Beazley attorney renews commutation effort
The attorney for Napoleon Beazley, the convicted murderer whose execution was put on hold by a Texas appeals court Wednesday, said Thursday he will again ask the state's Board of Pardons and Paroles to commute his client's death sentence to life in prison.
This time, said attorney Walter Long, he will include a copy of a letter written to Texas Gov. Rick Perry by the judge who presided over Beazley's trial in 1995.
State District Judge Cynthia Stevens Kent now recommends commuting Beazley's death sentence because he was 17 when he committed the crime. Such a letter from a presiding judge is highly unusual. Beazley is now 25.
The Texas Court of Criminal Appeals stayed Beazley's execution Wednesday four hours before he was scheduled to die by lethal injection.
The court did not offer a reason for its stay, which remains in place until the court takes further action.
According to a court clerk, the appeals court is waiting until an opinion is issued in an unrelated case before dealing with the Beazley case. That could take weeks, if not months.
Beazley's case has drawn international attention because of his age at the time of the killing and because his victim, John Luttig, was a prominent businessman and the father of J. Michael Luttig, who later became a judge on the 4th U.S. Circuit Court of Appeals in Richmond, Virginia.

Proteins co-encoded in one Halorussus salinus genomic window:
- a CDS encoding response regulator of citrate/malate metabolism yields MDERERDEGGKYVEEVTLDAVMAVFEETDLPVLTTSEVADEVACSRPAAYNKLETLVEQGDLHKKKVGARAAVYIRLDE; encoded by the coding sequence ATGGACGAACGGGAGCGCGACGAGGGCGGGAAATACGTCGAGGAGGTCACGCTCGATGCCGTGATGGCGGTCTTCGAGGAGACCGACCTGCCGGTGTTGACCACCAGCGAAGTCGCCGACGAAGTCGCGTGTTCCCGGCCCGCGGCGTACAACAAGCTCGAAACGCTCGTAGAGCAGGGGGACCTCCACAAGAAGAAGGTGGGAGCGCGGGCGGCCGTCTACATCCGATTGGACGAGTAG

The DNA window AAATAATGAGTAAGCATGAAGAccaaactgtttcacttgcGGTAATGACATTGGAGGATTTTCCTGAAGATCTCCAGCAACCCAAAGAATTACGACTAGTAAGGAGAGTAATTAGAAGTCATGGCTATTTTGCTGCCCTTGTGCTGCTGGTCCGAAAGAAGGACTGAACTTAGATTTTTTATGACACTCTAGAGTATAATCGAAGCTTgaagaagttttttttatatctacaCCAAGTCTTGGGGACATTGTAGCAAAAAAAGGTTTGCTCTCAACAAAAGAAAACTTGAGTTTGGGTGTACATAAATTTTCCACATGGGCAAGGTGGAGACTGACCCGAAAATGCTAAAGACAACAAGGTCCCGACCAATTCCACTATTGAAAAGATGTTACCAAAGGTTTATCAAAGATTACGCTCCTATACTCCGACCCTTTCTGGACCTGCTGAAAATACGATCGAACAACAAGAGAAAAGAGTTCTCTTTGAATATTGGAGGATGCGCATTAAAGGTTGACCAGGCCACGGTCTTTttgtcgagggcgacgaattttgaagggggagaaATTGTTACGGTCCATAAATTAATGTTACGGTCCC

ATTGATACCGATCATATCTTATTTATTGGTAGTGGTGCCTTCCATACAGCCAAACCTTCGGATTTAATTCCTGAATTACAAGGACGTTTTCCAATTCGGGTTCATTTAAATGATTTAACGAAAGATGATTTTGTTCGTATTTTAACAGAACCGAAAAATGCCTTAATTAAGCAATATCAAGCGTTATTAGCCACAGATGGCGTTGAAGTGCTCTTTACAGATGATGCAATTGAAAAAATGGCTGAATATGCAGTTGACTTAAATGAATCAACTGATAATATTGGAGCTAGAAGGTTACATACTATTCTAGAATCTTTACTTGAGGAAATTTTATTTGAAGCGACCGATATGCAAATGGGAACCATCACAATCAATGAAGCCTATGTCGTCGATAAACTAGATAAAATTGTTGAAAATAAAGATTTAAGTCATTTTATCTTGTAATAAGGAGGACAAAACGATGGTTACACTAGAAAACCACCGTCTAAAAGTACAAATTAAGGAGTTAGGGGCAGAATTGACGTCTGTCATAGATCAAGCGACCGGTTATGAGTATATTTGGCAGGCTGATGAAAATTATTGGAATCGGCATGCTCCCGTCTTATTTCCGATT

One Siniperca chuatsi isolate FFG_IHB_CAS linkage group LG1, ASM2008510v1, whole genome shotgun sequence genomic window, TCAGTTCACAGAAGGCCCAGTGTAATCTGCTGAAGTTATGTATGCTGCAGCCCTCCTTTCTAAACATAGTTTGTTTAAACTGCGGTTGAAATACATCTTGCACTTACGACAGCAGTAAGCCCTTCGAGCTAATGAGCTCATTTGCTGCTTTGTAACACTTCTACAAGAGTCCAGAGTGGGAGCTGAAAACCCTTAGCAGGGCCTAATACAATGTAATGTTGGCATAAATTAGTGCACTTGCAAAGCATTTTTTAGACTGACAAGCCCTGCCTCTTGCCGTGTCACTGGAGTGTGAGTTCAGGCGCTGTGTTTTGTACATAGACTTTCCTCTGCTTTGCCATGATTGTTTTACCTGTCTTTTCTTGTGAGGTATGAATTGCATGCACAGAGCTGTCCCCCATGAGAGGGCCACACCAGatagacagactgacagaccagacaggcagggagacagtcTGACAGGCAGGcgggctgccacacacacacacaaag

Luttig was shot in the driveway of his home in Tyler, Texas, during an attempted carjacking in 1994. Beazley, president of his senior class, was identified as the triggerman and later admitted he was a crack dealer. Two associates sentenced to life in prison later recanted their testimony that Beazley had boasted of wanting to kill somebody.
Death penalty opponents from around the world sent letters and cards protesting the execution. The European Union urged Perry to stop the execution. Amnesty International criticized the United States and Texas for allowing executions in such cases.
The federal government and 15 states allow the execution of murderers 18 years old. Another five allow execution of 17-year-olds, and 18 states allow the execution of 16-year-olds.
Meanwhile, the U.S. Supreme Court still has before it Beazley's petition to review his case on the question of whether it is constitutional to execute a person for a crime he committed as a juvenile.
A Supreme Court spokesman said only that Beazley's appeal is pending. The spokesman said that such cases are often considered "in due course," rather than expedited.
When the court denied a stay of execution for Beazley on Tuesday, three justices who had personal relationships with Luttig's son recused themselves -- Antonin Scalia, Clarence Thomas and David Souter.
The three recusals raise the question of whether fewer than the usual four votes would be required for the nine-member court to take the case.
Some court experts said the justices might not want to hear a case knowing it could result in a 3-3 tie.
-- CNN Justice Correspondent Kelli Arena contributed to this report.
Texas execution stayed in world-renowned case
August 15, 2001
Europe steps in to death row case
August 15, 2001
Supreme Court denies stay of execution
August 13, 2001
Supreme Court of the United States
Texas Department of Criminal Justice
Texas Court of Criminal Appeals
European Union in the United States
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